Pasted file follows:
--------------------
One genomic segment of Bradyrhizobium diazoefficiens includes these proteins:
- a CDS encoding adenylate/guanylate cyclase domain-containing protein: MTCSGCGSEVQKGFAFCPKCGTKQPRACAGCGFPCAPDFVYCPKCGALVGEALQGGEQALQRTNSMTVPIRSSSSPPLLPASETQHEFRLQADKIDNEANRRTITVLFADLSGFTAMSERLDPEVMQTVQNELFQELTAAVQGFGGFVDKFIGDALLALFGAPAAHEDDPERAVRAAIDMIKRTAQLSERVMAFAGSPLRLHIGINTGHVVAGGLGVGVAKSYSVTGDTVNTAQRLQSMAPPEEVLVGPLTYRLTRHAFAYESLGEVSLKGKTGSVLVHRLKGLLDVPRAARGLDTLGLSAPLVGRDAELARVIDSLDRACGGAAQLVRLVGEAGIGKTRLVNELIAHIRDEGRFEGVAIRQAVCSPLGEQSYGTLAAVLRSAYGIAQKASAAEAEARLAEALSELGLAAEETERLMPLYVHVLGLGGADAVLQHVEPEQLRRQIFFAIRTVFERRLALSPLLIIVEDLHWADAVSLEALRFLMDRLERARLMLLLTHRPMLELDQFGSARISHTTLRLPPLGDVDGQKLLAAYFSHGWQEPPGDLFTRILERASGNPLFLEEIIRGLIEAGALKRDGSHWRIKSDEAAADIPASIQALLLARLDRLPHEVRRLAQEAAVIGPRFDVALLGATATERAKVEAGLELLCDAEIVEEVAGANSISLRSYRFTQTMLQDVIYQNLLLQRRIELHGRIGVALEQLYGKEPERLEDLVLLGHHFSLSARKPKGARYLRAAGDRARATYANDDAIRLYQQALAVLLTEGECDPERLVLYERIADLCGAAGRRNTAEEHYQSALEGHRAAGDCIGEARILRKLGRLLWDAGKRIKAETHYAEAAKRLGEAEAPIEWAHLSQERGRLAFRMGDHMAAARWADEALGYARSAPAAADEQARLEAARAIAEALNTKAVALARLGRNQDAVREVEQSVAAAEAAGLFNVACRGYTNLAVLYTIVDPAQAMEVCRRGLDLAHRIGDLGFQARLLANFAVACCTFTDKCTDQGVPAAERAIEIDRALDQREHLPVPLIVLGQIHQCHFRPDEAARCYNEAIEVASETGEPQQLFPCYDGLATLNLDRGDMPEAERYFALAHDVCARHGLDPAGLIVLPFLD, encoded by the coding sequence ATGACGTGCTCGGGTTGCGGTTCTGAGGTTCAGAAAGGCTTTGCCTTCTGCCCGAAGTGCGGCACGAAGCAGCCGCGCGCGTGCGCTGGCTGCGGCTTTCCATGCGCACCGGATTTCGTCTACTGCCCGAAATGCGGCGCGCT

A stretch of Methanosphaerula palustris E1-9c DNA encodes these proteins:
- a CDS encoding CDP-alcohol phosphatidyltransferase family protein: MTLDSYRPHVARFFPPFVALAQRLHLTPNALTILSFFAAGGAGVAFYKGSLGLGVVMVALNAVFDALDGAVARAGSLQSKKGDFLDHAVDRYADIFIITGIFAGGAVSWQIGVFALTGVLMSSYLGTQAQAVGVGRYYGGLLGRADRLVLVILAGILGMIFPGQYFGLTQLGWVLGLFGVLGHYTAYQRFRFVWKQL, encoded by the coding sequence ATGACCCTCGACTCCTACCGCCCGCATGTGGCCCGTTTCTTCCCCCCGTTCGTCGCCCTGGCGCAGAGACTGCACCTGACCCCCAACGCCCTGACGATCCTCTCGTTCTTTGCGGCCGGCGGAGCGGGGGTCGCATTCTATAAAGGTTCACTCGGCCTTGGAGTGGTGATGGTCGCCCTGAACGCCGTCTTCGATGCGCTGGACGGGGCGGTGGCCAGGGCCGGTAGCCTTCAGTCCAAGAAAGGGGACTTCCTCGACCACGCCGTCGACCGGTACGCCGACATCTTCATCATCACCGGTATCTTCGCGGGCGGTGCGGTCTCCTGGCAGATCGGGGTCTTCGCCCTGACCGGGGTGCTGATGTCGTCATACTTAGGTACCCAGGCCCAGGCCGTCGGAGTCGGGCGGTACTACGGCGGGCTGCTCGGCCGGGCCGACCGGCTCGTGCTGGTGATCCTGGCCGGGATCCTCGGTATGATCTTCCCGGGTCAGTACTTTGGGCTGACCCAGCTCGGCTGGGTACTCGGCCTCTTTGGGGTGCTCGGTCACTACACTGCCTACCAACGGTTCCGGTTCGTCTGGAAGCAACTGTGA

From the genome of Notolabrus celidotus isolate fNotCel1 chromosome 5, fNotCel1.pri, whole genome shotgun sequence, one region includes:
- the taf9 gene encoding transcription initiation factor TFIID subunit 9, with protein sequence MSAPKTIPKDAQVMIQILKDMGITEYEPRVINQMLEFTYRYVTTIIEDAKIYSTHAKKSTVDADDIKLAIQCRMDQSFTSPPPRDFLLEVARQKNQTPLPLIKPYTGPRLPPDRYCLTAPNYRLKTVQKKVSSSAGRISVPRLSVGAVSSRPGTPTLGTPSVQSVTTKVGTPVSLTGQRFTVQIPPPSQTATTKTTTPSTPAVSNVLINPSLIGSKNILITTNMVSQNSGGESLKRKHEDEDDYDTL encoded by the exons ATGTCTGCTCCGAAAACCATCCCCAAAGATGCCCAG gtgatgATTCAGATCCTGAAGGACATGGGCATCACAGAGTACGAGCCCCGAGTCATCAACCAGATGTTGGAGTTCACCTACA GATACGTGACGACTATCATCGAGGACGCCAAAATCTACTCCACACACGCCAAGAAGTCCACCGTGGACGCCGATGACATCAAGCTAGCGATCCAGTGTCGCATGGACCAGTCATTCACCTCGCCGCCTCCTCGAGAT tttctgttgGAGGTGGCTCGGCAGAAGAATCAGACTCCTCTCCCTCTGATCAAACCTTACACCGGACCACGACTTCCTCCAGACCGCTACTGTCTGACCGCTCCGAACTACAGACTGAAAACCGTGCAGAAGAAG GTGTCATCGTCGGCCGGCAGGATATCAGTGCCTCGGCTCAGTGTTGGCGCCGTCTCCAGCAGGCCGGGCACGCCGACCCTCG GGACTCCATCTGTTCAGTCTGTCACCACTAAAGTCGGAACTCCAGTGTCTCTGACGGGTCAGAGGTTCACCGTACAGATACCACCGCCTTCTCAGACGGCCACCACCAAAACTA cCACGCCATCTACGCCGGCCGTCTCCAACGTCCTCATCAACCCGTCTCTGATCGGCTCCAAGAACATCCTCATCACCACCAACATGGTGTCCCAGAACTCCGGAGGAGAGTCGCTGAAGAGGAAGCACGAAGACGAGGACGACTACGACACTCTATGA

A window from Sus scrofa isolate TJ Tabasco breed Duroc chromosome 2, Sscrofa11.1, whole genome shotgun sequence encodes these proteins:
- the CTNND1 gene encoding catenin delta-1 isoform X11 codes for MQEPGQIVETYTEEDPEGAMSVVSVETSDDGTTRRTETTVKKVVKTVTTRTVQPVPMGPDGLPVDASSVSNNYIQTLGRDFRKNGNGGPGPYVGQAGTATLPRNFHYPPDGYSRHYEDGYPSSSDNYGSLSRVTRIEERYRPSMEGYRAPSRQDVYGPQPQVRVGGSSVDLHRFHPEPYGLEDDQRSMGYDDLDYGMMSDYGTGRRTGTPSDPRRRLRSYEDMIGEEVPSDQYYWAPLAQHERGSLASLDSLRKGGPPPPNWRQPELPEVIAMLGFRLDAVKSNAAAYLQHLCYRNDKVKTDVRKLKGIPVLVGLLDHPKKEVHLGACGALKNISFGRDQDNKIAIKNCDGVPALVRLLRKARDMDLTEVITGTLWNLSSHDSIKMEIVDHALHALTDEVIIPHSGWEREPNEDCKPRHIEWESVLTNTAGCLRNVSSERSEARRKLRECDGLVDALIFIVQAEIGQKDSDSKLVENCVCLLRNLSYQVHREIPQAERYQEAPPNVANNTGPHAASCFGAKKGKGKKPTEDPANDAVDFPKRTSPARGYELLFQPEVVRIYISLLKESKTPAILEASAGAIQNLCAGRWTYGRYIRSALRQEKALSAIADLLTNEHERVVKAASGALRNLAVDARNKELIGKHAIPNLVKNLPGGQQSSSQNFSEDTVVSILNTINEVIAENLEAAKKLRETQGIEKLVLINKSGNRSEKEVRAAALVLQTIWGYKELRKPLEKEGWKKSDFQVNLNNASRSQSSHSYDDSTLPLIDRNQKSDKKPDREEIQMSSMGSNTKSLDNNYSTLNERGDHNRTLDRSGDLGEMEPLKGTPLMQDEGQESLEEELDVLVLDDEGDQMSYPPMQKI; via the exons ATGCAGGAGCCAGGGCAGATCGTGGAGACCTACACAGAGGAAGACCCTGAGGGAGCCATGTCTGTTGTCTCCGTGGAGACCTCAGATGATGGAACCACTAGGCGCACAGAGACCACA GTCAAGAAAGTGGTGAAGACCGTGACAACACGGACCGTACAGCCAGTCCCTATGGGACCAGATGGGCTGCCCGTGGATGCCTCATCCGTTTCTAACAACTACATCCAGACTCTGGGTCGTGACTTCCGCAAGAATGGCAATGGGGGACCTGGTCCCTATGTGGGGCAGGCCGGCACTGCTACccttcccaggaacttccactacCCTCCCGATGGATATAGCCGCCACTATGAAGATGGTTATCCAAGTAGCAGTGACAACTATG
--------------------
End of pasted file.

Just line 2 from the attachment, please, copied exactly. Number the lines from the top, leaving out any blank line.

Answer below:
- a CDS encoding adenylate/guanylate cyclase domain-containing protein: MTCSGCGSEVQKGFAFCPKCGTKQPRACAGCGFPCAPDFVYCPKCGALVGEALQGGEQALQRTNSMTVPIRSSSSPPLLPASETQHEFRLQADKIDNEANRRTITVLFADLSGFTAMSERLDPEVMQTVQNELFQELTAAVQGFGGFVDKFIGDALLALFGAPAAHEDDPERAVRAAIDMIKRTAQLSERVMAFAGSPLRLHIGINTGHVVAGGLGVGVAKSYSVTGDTVNTAQRLQSMAPPEEVLVGPLTYRLTRHAFAYESLGEVSLKGKTGSVLVHRLKGLLDVPRAARGLDTLGLSAPLVGRDAELARVIDSLDRACGGAAQLVRLVGEAGIGKTRLVNELIAHIRDEGRFEGVAIRQAVCSPLGEQSYGTLAAVLRSAYGIAQKASAAEAEARLAEALSELGLAAEETERLMPLYVHVLGLGGADAVLQHVEPEQLRRQIFFAIRTVFERRLALSPLLIIVEDLHWADAVSLEALRFLMDRLERARLMLLLTHRPMLELDQFGSARISHTTLRLPPLGDVDGQKLLAAYFSHGWQEPPGDLFTRILERASGNPLFLEEIIRGLIEAGALKRDGSHWRIKSDEAAADIPASIQALLLARLDRLPHEVRRLAQEAAVIGPRFDVALLGATATERAKVEAGLELLCDAEIVEEVAGANSISLRSYRFTQTMLQDVIYQNLLLQRRIELHGRIGVALEQLYGKEPERLEDLVLLGHHFSLSARKPKGARYLRAAGDRARATYANDDAIRLYQQALAVLLTEGECDPERLVLYERIADLCGAAGRRNTAEEHYQSALEGHRAAGDCIGEARILRKLGRLLWDAGKRIKAETHYAEAAKRLGEAEAPIEWAHLSQERGRLAFRMGDHMAAARWADEALGYARSAPAAADEQARLEAARAIAEALNTKAVALARLGRNQDAVREVEQSVAAAEAAGLFNVACRGYTNLAVLYTIVDPAQAMEVCRRGLDLAHRIGDLGFQARLLANFAVACCTFTDKCTDQGVPAAERAIEIDRALDQREHLPVPLIVLGQIHQCHFRPDEAARCYNEAIEVASETGEPQQLFPCYDGLATLNLDRGDMPEAERYFALAHDVCARHGLDPAGLIVLPFLD, encoded by the coding sequence ATGACGTGCTCGGGTTGCGGTTCTGAGGTTCAGAAAGGCTTTGCCTTCTGCCCGAAGTGCGGCACGAAGCAGCCGCGCGCGTGCGCTGGCTGCGGCTTTCCATGCGCACCGGATTTCGTCTACTGCCCGAAATGCGGCGCGCT